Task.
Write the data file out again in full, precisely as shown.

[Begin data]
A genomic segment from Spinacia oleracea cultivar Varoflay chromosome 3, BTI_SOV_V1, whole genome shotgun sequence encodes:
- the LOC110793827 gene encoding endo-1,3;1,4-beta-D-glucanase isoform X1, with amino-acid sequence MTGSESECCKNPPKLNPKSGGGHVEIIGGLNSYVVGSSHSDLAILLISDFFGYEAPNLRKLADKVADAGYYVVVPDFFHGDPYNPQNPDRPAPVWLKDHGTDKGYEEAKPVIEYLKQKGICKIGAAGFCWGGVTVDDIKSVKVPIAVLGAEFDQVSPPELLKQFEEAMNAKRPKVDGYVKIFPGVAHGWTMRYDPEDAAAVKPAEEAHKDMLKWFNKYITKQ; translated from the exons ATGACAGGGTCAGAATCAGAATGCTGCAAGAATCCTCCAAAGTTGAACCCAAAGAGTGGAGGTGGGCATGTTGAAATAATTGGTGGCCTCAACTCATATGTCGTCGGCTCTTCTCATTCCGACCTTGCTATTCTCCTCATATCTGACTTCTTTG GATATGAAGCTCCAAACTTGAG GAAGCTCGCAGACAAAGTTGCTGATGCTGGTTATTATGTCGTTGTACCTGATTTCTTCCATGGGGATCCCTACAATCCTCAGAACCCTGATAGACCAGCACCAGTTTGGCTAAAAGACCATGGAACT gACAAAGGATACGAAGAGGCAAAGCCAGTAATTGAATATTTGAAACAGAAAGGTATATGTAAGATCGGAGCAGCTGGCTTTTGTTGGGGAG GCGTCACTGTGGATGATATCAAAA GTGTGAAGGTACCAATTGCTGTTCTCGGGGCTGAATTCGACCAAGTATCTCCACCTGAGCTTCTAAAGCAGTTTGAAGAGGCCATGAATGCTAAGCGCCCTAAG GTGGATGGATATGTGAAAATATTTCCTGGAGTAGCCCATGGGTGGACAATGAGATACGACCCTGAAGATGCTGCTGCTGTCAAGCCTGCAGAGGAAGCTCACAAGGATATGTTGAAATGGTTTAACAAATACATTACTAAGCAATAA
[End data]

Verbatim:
A genomic segment from Spinacia oleracea cultivar Varoflay chromosome 3, BTI_SOV_V1, whole genome shotgun sequence encodes:
- the LOC110793827 gene encoding endo-1,3;1,4-beta-D-glucanase isoform X1, with amino-acid sequence MTGSESECCKNPPKLNPKSGGGHVEIIGGLNSYVVGSSHSDLAILLISDFFGYEAPNLRKLADKVADAGYYVVVPDFFHGDPYNPQNPDRPAPVWLKDHGTDKGYEEAKPVIEYLKQKGICKIGAAGFCWGGVTVDDIKSVKVPIAVLGAEFDQVSPPELLKQFEEAMNAKRPKVDGYVKIFPGVAHGWTMRYDPEDAAAVKPAEEAHKDMLKWFNKYITKQ; translated from the exons ATGACAGGGTCAGAATCAGAATGCTGCAAGAATCCTCCAAAGTTGAACCCAAAGAGTGGAGGTGGGCATGTTGAAATAATTGGTGGCCTCAACTCATATGTCGTCGGCTCTTCTCATTCCGACCTTGCTATTCTCCTCATATCTGACTTCTTTG GATATGAAGCTCCAAACTTGAG GAAGCTCGCAGACAAAGTTGCTGATGCTGGTTATTATGTCGTTGTACCTGATTTCTTCCATGGGGATCCCTACAATCCTCAGAACCCTGATAGACCAGCACCAGTTTGGCTAAAAGACCATGGAACT gACAAAGGATACGAAGAGGCAAAGCCAGTAATTGAATATTTGAAACAGAAAGGTATATGTAAGATCGGAGCAGCTGGCTTTTGTTGGGGAG GCGTCACTGTGGATGATATCAAAA GTGTGAAGGTACCAATTGCTGTTCTCGGGGCTGAATTCGACCAAGTATCTCCACCTGAGCTTCTAAAGCAGTTTGAAGAGGCCATGAATGCTAAGCGCCCTAAG GTGGATGGATATGTGAAAATATTTCCTGGAGTAGCCCATGGGTGGACAATGAGATACGACCCTGAAGATGCTGCTGCTGTCAAGCCTGCAGAGGAAGCTCACAAGGATATGTTGAAATGGTTTAACAAATACATTACTAAGCAATAA